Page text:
Staying hydrated is also a critical element for staying safe. Know where water access will be along the way, and carry a purification system or purification tablets. The Katadyn BeFree water bottle is collapsible and includes a filter, so it is a nice light-weight option, he said. Be prepared for limited water supplies in late summer and in dry areas. In addition, be sure to bring electrolytes to go with the water to protect yourself against heat exhaustion.
If you’re going to be hiking where there’s a possibility of snow, make sure you have an ice axe, microspikes or crampons, and know how to use them, he said. The Gaia GPS tool also comes highly recommended.
4. When there’s no path, take the path of least resistance.
If you decide to venture off-trail, Pantilat said, seek the path of least resistance.
Do understand that losing and gaining elevation can be the most efficient route between points A and B, and don’t try to force your way if you’re off-route, he explains. Remember that climbing down is harder than climbing up.
Avoid stepping on wood or snow on the edge of snowfields, and skip walking on talus or scree slopes in the Sierras, where footing can be flimsy.
“If things get too hairy, it’s better to live another day than get into a situation that’s scary. I have before, and it’s not fun,” he says.
5. Know your local risks.
Common adventure risks in the Bay are heat, poison oaks, rattlesnakes, flying insects and ticks, Pantilat said.
His advice: To avoid heat, plan for water sources.
To avoid poison oak, make sure you can first recognize it. If you’ve been exposed, treat it with Tecnu, or if you know you’re going somewhere you’ll be exposed to it, you can self-administer prophylaxis via “oral ivy” — a homeopathic dietary supplement that can reduce inflammation following exposure or build up one’s defenses against the inflammatory effects of poison oak, ivy and sumac if taken daily one to two weeks in advance.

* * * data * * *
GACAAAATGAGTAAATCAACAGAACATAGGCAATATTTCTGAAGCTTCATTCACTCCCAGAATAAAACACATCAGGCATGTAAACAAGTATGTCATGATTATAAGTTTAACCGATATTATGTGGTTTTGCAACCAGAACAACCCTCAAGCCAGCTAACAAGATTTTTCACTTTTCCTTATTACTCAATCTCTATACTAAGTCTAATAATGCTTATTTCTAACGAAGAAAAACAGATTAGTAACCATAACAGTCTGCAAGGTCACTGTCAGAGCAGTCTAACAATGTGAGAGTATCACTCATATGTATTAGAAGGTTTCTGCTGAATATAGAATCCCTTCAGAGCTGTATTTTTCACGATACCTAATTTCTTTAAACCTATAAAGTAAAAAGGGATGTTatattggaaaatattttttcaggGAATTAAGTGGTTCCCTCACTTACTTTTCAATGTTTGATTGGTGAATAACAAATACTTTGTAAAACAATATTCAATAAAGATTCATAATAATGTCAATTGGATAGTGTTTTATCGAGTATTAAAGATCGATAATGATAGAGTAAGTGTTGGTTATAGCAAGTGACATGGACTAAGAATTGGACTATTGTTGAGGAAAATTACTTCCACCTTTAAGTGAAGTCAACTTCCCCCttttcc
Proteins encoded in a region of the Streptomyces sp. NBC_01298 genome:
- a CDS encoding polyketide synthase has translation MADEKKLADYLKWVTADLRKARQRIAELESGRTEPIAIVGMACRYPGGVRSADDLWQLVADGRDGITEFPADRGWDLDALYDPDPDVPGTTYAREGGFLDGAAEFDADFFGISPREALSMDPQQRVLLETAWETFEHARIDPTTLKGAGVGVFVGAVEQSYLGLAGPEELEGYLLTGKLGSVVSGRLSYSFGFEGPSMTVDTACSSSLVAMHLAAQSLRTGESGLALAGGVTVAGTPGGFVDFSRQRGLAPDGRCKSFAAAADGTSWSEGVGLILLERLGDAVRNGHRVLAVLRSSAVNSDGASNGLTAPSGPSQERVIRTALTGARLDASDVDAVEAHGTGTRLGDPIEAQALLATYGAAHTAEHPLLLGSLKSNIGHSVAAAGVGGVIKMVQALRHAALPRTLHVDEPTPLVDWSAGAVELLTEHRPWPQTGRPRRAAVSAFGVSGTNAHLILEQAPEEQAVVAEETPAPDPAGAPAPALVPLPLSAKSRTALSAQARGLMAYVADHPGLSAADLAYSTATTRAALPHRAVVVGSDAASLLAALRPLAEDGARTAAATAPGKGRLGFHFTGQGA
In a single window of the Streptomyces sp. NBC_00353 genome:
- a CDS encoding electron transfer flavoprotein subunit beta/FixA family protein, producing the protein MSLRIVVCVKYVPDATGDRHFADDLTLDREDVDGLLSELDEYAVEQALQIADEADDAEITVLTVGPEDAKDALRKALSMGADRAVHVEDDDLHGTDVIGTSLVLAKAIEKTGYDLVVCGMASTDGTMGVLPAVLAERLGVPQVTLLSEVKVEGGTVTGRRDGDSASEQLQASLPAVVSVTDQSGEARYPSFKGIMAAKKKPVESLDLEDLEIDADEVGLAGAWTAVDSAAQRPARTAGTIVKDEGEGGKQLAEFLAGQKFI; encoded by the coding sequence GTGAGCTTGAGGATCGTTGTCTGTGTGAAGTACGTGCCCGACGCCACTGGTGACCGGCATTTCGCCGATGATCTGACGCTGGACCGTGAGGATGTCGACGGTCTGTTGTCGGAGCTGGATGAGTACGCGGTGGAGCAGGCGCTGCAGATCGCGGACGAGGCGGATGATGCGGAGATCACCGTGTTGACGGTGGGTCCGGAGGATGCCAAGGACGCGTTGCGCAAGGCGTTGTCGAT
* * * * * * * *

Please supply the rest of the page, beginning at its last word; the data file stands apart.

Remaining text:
To avoid rattlesnakes, exercise caution around areas with tall grass.
To minimize the risk of getting bit by insects, treat clothing with permethrin. With ticks, it’s important to check often to make sure they’re not on your skin or trying to bite you. Ticks move one direction, up, and they seek out exposed skin where they can burrow, Pantilat explained. If you’re going to be traveling through an area with a lot of ticks, wear long pants and a long shirt, and tuck layers into each other to minimize ticks’ access to one’s skin.
For people seeking out shorter local adventure running options, he recommends local places where backpacking is permitted: along the Skyline to the Sea trail in the Santa Cruz Mountains, trail camps at Point Reyes, or the backpacking camp area at Black Mountain, above Los Altos. Local trails he enjoys are at the Purisima Creek Open Space Preserve, Russian Ridge or Long Ridge. Butano State Park, near Pescadero, also boasts beautiful single-track trails and stays lush year-round.
6. Leave no trace.
Pantilat also encourages trail users to follow the seven principles of the “Leave No Trace” ethical guidelines for outdoors people:
- Plan ahead and prepare.
2. Travel and camp on durable surfaces, and seek out areas that have already been used as campsites.
3. Dispose of waste properly.
4. Leave what you find.
5. Minimize campfire impacts.
6. Respect wildlife.
7. Be considerate of other visitors.
Stay up to date with other coverage from The Six Fifty by subscribing to our weekly newsletter, featuring event listings, reviews and articles showcasing the best that the Peninsula has to offer. Sign up here!
More Outdoor Articles from The Six Fifty:
- Trail run the Peninsula like a pro
- Peer into the beautiful tide pool wonderland of Fitzgerald Marine Reserve
- Jasper Ridge demystified: The new head of Stanford’s private biopreserve opens up
- Feral Photography: amazing animal imagery from Silicon Valley trail cams
- My own private Peninsula: permit-only hikes in the Santa Cruz Mountains